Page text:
Archive for April 18th, 2015

“I tricked myself to write”: Philip Glass discusses his new book on home turf

Saturday, April 18th, 2015
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Philip Glass with Ira Glass at Barnes & Noble, Uniion Square, NYC. 3/6/2015

Cousins: Ira Glass interviews Philip Glass at Barnes and Noble in NYC. (Photo: Zygmunt Malinowski)

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The latest word from the big city on the Atlantic, from our roving reporter/photographer Zygmunt Malinowski (he’s written for us before here and here and here and here, and lots of other places):

Philip Glass, considered to be one of the best contemporary composers, is part of the New York City fabric. He is a quintessential New Yorker who had his start in the New York downtown scene of the 1970s.

So I was pleased when I picked up a local paper for a subway ride recently, and learned he would be appearing locally, at Barnes & Noble on April 6, to discuss his new autobiography, Words Without Music. I had photographed Czeslaw Milosz for his book launch of Roadside Dog, the same sort of event at the same venue.

Philip Glass at Barnes & Noble, Uniion Square, NYC. 3/6/2015

Time for a close-up. (Photo: Zygmunt Malinowski)

Glass’s first opera, Einstein on the Beach, a collaboration with Robert Wilson, catapulted him to fame in 1976. He had honed his craft in Paris, where he was inspired by avant-garde theater and Samuel Beckett plays. He went to India in 1966, and encountered refugee Tibetans and Buddhism. Eventually, he would write the score for Martin Scorsese’s 1997 film about Dalai Lama, Kundun, using the repetitive Tibetan cymbals and horns as a motif.

At Barnes & Noble, the 78-year-old composer was accompanied by his cousin Ira Glass, who was also his interlocutor for the event, as well as the host and producer of NPR’s “This American Life.” The organizers warned me that the photo-op would be short, but I still had enough time to get a good close-up as he posed in front of bookstore’s logo. The overflow event, on the bookstore’s top floor, featured a large panel of Moby Dick graphic and Gulliver’s Travels. The green panel behind the center table blocked the large windows and view of city buildings, a photographer’s minor disappointment at a great event.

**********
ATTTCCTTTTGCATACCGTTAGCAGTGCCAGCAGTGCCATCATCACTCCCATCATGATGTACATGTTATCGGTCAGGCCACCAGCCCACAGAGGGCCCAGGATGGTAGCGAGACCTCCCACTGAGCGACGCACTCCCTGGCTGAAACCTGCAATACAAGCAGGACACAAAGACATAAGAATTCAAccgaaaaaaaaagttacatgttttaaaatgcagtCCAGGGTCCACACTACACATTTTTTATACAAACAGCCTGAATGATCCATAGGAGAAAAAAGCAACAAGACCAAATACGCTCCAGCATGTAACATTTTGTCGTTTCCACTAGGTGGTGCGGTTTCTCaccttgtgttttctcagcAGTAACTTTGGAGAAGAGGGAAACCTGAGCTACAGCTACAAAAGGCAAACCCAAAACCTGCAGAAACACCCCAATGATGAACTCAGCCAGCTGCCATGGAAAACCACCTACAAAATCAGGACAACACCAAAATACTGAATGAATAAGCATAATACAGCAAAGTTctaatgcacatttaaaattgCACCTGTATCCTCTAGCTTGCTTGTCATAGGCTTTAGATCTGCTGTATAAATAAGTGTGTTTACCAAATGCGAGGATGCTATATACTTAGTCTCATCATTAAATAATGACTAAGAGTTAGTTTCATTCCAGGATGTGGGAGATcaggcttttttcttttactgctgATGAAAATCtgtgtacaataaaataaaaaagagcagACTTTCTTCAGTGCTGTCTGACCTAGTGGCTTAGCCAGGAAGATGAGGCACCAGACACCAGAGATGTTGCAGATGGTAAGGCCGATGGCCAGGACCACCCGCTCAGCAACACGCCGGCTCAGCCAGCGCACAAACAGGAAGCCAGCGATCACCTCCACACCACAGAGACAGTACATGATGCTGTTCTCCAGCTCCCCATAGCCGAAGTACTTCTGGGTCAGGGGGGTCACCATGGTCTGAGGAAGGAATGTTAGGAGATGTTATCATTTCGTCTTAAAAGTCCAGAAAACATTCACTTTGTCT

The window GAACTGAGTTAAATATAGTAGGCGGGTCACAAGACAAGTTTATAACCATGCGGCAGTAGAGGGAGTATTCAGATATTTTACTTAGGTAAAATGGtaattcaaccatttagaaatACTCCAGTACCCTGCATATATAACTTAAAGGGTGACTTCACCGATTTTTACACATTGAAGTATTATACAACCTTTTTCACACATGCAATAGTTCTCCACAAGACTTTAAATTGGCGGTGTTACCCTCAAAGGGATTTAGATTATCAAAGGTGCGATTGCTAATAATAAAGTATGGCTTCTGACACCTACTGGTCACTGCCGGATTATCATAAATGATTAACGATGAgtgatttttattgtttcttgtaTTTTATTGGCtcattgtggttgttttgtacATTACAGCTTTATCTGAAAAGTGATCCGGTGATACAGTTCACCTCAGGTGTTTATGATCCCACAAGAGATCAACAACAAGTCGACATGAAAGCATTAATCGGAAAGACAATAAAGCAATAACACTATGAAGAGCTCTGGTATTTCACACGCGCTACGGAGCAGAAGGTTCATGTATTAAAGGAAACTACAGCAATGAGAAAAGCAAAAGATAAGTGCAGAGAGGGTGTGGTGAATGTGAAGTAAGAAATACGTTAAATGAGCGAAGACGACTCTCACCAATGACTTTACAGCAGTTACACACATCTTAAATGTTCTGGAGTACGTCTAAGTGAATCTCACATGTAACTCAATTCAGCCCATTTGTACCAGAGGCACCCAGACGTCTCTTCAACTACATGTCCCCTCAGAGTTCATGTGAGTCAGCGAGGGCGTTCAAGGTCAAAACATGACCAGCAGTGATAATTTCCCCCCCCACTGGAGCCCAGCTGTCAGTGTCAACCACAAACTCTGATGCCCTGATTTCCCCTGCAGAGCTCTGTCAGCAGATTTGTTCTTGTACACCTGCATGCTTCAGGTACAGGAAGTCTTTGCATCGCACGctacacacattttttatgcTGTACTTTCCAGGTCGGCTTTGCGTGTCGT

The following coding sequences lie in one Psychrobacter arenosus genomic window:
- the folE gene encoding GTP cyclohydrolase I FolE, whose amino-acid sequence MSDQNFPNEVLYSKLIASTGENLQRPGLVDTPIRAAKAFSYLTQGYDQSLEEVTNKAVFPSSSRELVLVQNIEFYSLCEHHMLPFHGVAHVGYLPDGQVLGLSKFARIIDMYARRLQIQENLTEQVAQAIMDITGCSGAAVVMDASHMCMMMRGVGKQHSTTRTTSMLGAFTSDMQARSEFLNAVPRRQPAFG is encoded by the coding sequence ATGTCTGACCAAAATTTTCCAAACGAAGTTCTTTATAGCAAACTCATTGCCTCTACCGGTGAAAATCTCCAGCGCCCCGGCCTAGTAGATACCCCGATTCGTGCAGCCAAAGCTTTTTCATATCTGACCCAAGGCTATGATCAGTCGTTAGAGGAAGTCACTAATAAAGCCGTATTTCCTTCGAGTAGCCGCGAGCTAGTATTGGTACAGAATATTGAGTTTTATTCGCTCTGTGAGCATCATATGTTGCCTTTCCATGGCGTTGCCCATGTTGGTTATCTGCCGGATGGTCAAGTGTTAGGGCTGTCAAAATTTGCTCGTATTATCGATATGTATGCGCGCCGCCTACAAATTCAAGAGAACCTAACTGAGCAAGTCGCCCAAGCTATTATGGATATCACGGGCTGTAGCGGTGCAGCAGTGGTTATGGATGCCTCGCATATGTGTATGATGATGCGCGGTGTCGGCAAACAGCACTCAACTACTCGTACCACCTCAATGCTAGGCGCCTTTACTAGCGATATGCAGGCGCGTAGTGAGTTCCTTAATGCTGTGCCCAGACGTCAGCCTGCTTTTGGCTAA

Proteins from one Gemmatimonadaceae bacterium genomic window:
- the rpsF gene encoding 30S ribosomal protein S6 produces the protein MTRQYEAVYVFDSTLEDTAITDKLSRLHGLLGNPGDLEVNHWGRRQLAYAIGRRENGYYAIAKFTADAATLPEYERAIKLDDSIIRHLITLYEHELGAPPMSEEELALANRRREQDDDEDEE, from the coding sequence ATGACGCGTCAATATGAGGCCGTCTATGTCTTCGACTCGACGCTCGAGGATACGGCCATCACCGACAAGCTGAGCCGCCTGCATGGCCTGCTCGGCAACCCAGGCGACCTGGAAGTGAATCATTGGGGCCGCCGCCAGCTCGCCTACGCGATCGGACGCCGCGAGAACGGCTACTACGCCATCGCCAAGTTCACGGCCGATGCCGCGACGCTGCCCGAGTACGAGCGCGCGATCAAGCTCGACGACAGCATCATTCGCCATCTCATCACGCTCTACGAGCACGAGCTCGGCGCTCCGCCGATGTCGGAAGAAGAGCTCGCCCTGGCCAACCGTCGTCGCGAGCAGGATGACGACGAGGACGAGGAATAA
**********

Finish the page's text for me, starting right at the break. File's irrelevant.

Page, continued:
“Before age 41 I had a day job, I was moving furniture and things like that,” Glass told his cousin. “This is very common in our country, artists, dancers …have a day job … I thought I was successful. I had an ensemble, I went on tours. I was traveling in Europe and America.” However, even after the Einstein on the Beach triumph at the Metropolitan, he returned to his day job, driving a taxi. Soon afterwards he received a lucrative commission from Netherlands.

He claimed that it is still hard to write and sometimes he has to throw away what he started and start over. One of the ways he described it is that writing music is like “looking out the window at buildings on a foggy morning, and after a while you can see a [an outline of] a window.” Then he has to figure out a way to describe it in music. Rather like writing, in fact.

Nowadays, he particularly likes “offbeat music, especially music from other countries and music from 30s and 40s.” His tastes are omnivorous, he likes all music, and said that he has heard “some awful playing but young people are doing wonderful things.”

The written questions from the audience were randomly selected at the end of the session.

Q: Is it best to write music when you are heartbroken?

Glass: No. To me music is continuous like an underground flow…

Q: What music do you listen on a subway?

Glass: The other day, symphony music … that I composed. When we have a Tibet concert I listen to everybody. [Glass is the artistic director of annual Tibet House benefit concert at Carnegie Hall.]

Q: It’s hard to sell music.

Glass: The question should be who wants music [i.e., dancers and others need music.] Find someone your age…theatre needs music. One of the things that goes on today is collaborative. No one says you will make money; you do it because you love it. This is what we call vocation, from Latin word ‘vocare’ [to call, to name, to invoke]

Glass recalled that when he was young he set aside a period of time to compose. “I sat at the piano between 10:00 and 1 in the morning waiting for what would happen. I tricked myself to write. At first it was difficult and finally I wrote music to pass the time. Now I write anytime I want to. Now there is a feeling of anticipation, of satisfaction to come. Writing now has become joyful, but it was not like this when I was younger.”

 

Philip Glass books; Barnes & Noble; Uniion Square; NYC. 3/6/2015

In prose, not music. (Photo: Zygmunt Malinowski)